Veterans Affairs Secretary Eric Shinseki defended his leadership as he faces additional calls for his resignation in the wake of the Veterans Affairs scandal.
A report released Wednesday from the inspector general’s office confirmed reports of delayed care at healthcare facilities in Phoenix, revealing that 1700 veterans were waiting for primary care appointments.
In a USA Today op-ed, Shinseki defended his department, insisting that they were heavily engaged in dealing with the situation.
“We are doing all we can to accelerate access to care throughout our system and in communities where veterans reside,” he wrote.
Elaborating, he stated:
I’ve challenged our leadership to ensure we are doing everything possible to schedule veterans for their appointments. We, at the Department of Veterans Affairs, are redoubling our efforts, with commitment and compassion, to restore integrity to our processes to earn veterans’ trust.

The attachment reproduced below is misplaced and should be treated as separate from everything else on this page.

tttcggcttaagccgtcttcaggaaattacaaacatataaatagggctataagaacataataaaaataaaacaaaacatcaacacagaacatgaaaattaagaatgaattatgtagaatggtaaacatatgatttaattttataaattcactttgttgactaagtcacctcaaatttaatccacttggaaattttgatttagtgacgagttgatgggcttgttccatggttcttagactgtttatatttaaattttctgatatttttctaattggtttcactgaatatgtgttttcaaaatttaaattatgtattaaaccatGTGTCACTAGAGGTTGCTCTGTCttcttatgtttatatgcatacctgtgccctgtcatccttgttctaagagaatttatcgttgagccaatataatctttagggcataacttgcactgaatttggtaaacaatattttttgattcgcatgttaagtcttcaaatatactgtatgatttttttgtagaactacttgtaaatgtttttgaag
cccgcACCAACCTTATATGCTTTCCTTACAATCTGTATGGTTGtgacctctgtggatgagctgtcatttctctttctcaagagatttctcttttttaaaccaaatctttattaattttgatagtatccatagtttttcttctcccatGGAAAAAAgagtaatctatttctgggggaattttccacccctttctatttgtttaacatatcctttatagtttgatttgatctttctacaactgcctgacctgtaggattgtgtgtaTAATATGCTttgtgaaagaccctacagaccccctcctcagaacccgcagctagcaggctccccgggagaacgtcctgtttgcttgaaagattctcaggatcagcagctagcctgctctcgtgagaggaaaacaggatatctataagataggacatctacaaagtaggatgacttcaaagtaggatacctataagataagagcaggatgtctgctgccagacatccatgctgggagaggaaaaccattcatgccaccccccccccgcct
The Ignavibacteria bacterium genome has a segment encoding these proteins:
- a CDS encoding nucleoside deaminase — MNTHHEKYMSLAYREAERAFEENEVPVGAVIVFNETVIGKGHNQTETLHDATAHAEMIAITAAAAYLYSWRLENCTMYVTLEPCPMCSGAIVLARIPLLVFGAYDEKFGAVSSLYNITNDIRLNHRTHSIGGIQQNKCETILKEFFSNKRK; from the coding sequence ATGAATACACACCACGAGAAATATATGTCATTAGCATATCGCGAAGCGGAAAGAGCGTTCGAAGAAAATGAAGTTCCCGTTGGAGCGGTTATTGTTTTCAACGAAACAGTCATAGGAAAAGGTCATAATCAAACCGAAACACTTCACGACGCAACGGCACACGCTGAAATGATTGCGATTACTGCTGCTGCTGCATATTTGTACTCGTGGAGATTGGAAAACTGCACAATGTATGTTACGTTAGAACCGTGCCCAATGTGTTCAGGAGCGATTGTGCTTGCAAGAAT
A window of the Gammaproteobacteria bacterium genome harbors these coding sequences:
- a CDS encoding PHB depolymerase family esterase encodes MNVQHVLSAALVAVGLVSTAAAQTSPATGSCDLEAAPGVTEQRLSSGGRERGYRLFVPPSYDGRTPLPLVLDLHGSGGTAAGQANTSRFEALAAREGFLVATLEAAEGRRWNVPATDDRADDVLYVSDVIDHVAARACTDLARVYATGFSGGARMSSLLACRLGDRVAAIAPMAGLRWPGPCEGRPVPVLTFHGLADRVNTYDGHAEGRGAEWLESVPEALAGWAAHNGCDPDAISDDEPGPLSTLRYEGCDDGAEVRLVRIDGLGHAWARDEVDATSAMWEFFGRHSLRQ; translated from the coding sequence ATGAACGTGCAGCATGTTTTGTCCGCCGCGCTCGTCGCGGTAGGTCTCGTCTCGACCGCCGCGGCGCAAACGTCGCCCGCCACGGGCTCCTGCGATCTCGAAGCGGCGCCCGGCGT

Shinseki tried to assure critics that the federal government system to investigate the allegations was working, thanks to the inspector general’s office.
Shinseki made no mention of pursuing criminal investigations about the activities throughout the department, but he reminded readers that the inspector general was investigating the case and taking action.
“After 38 years in the Army, I am honored and privileged to serve veterans as the secretary of Veterans Affairs, and I remain committed to providing the high-quality care and benefits that veterans have earned and deserve,” he wrote. “And we will.”